"Destination: Nulle Part"

(Agonia Records 2008)Necroblaspheme - Destination: Nulle Part

Necroblaspheme is just one of those bands in which everything about them is damn odd. Their promo shots feature the band members slathered in a black gooey substance that's probably best not to speculate on what it's made of. The cover of their latest full length, "Destination: Nulle Part," sports a lonely house set against an impossibly expansive sky, marred by a large swatch of more inky stuff. They come up with ridiculous song titles like "2h40 am" and "???>I." The thirty second clip of "Sussudio" right in the middle of the record doesn't help. Plus they're death metallers from France; outside of Gojira, it isn't exactly a country bubbling over with new DM talent.

Necroblaspheme and countrymen Gojira have very different views on how exactly to punish the listener. Whereas Gojira write thoughtful odes to environmental decay and mankind's failings, Necroblaspheme simply lower the horns and brutalize. Taking death metal's classic tenets of savagery and abandon, the band adds a distinct flair of modernity, with the help of clear yet gritty production. Zoupa nails the band's sound to the ground with jackhammer rhythms, while frontman Yann's vocals spill like congealing motor oil over axmen Christophe and Lychar's mechanized, smoke-belching guitar grinding. And while the band clearly has enough proficiency to get all technical if they felt like it, they're way more interested in breaking bones than showing off.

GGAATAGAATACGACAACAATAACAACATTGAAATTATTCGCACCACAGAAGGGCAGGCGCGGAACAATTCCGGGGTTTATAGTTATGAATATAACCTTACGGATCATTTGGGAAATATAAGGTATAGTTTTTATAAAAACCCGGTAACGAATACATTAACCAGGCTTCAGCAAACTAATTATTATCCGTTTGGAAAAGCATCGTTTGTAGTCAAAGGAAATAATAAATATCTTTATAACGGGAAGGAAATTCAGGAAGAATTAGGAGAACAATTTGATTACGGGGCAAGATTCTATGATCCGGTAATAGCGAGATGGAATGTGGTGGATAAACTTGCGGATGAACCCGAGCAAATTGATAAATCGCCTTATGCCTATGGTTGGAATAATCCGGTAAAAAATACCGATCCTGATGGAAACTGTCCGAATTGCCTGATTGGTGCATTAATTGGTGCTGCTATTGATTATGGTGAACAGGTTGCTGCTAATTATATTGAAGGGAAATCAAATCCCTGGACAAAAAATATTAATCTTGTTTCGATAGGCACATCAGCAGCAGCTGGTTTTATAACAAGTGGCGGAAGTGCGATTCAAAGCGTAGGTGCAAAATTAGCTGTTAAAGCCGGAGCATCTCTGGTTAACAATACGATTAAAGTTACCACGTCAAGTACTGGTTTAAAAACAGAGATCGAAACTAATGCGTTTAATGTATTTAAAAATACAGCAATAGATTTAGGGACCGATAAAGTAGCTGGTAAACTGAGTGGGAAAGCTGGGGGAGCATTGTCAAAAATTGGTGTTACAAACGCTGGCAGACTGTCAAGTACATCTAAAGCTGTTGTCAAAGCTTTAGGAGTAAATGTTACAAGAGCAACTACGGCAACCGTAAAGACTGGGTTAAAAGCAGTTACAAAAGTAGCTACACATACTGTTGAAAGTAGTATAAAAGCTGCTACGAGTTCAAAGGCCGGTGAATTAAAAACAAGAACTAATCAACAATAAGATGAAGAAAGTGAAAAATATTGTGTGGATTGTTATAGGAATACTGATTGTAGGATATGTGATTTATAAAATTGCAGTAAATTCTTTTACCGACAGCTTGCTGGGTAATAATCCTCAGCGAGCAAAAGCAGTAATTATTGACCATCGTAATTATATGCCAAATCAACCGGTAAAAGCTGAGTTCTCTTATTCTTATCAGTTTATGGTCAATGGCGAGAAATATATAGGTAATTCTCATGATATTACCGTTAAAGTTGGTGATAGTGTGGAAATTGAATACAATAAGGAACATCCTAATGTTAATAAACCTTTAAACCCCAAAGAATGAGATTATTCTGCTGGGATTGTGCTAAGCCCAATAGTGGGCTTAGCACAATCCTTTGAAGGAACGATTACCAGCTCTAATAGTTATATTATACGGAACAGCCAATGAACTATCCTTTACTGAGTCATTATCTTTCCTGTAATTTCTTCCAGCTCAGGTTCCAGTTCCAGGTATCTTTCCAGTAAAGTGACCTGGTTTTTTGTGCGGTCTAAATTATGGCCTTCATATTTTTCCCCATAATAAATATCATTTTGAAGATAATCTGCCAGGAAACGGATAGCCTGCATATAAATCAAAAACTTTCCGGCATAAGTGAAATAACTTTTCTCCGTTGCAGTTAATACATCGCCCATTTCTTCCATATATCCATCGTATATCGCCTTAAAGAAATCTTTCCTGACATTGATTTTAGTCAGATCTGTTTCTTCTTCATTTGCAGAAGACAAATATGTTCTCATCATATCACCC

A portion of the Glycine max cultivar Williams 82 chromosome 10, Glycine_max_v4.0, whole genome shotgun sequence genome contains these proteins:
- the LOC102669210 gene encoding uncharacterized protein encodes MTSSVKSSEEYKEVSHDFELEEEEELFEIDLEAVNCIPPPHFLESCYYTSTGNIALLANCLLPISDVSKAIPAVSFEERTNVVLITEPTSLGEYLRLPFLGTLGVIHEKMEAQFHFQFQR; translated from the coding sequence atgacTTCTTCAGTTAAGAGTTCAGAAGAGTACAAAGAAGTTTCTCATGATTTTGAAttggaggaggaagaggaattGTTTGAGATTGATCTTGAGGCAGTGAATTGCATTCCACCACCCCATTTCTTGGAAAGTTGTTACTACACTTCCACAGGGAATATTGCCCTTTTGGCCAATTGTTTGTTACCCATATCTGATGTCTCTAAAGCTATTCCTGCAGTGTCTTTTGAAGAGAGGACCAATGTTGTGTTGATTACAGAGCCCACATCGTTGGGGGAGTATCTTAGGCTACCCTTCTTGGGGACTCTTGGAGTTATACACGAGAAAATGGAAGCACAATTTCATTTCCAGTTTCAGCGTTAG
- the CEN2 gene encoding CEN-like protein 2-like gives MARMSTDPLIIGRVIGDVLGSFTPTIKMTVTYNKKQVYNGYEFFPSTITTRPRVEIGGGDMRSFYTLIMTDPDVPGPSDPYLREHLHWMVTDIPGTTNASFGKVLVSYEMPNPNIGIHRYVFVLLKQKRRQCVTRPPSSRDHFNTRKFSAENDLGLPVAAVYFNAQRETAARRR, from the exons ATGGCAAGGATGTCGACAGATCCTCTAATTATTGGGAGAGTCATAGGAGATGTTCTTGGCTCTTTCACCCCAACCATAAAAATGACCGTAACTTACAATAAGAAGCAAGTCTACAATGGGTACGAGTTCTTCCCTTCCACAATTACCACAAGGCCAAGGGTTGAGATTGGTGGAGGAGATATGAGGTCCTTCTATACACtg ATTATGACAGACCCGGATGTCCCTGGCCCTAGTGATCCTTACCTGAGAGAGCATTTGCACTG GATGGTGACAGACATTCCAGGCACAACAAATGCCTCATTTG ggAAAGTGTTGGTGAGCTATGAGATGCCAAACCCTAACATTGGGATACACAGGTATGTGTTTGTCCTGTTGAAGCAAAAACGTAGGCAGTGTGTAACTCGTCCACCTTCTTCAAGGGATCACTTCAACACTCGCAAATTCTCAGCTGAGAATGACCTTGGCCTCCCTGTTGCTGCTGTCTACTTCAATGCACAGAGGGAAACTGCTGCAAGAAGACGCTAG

Chalk "Destination: Nulle Part"'s overall listening experience to something else that's odd about Necroblaspheme. There really aren't any memorable songs, riffs, or vocal lines on the album, which is usually a good indication that a record blows. But that strangely isn't the case here; "Destination: Nulle Part" makes a terrific impact while it's actually playing. For all of its sheer force, it's ultimately a fleeting experience. Powerful, yet fleeting.


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